|At Jacksonville, Florida|
These are unmistakable birds, but shy and often inconspicuous in the treetops. They are approximately 48 cm (19 in) long, including a long tail and a 4 cm (1.6 in) bill. They boast a wingspan of 21 cm (8.3 in) and weigh approximately 360g. The plumage is glossy violet, except for the yellow forehead, chestnut crown and white ear coverts; the bill is thick and red. In flight, the violet turaco's crimson primary flight feathers contrast with the violet plumage. The red colour in the wings is typical of turacos (indeed, the family name comes from turacine, a copper-based pigment).
It is resident in West Africa, and has an extremely large range from Senegal through to the Nigeria, with an isolated population in Chad and Central African Republic. It occurs in tropical savannas, wetlands, woodlands and forests.
Diet consists of fruit, and they are quite partial to figs, but they will also eat leaves, buds, flowers, insects, snails and slugs.
Cooperative breeding behavior has been observed in captivity in this species. The female lays two eggs in a flimsy tree platform nest.
Turacos are social birds, travelling in flocks of around ten to twelve individuals. They are not strong fliers but they can run quickly through the branches.  Violet turaco has a loud cooroo-cooroo call.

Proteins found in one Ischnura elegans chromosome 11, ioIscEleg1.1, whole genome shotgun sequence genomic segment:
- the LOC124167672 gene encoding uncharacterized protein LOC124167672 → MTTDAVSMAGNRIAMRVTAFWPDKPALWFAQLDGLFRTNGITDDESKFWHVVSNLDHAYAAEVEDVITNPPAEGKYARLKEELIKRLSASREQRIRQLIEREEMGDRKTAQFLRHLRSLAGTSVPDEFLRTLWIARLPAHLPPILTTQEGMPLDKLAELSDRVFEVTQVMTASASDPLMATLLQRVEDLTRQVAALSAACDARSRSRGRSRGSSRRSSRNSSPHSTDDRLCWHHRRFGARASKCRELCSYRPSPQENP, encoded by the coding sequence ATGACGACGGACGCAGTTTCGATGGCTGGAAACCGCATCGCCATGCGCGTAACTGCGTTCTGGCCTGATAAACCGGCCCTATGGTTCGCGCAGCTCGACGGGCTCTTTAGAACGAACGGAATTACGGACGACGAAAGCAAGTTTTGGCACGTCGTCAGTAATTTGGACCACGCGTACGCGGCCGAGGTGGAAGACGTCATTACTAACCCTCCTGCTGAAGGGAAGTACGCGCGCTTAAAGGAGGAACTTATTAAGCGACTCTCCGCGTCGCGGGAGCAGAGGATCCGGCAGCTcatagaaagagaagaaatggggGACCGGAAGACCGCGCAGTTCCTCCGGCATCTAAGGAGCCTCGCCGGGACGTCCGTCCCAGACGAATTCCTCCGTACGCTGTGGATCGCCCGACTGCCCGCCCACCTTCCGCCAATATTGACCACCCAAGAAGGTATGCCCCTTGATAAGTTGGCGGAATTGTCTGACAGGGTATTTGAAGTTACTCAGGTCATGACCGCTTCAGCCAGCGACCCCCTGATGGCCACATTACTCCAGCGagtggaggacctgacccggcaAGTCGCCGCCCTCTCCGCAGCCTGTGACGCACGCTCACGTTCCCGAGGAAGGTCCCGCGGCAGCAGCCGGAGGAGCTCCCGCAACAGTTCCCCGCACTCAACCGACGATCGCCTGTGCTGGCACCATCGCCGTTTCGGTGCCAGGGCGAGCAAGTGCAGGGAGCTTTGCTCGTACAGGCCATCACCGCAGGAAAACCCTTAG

At Atlanta Zoo, Georgia, USA
- BirdLife International (2012). "Musophaga violacea". IUCN Red List of Threatened Species. Version 2013.2. International Union for Conservation of Nature. Retrieved 26 November 2013.
- Bent, Nancy; Corbett, Francine (1993). "Helping behaviour and other observations on nesting in the violet turaco". Avicultural Magazine. 99 (3): 132–135. ISSN 0005-2256.
Birds of The Gambia by Barlow, Wacher and Disley, ISBN 1-873403-32-1
Violaceous plantain eater (Musophaga violacea) http://www.torontozoo.com/explorethezoo/AnimalDetails.asp?pg=436
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- Extract of an article about Violaceous Touracos on International Touraco Society website.
- Fact sheet from Toronto Zoo: http://www.torontozoo.com/Animals/details.asp?AnimalID=436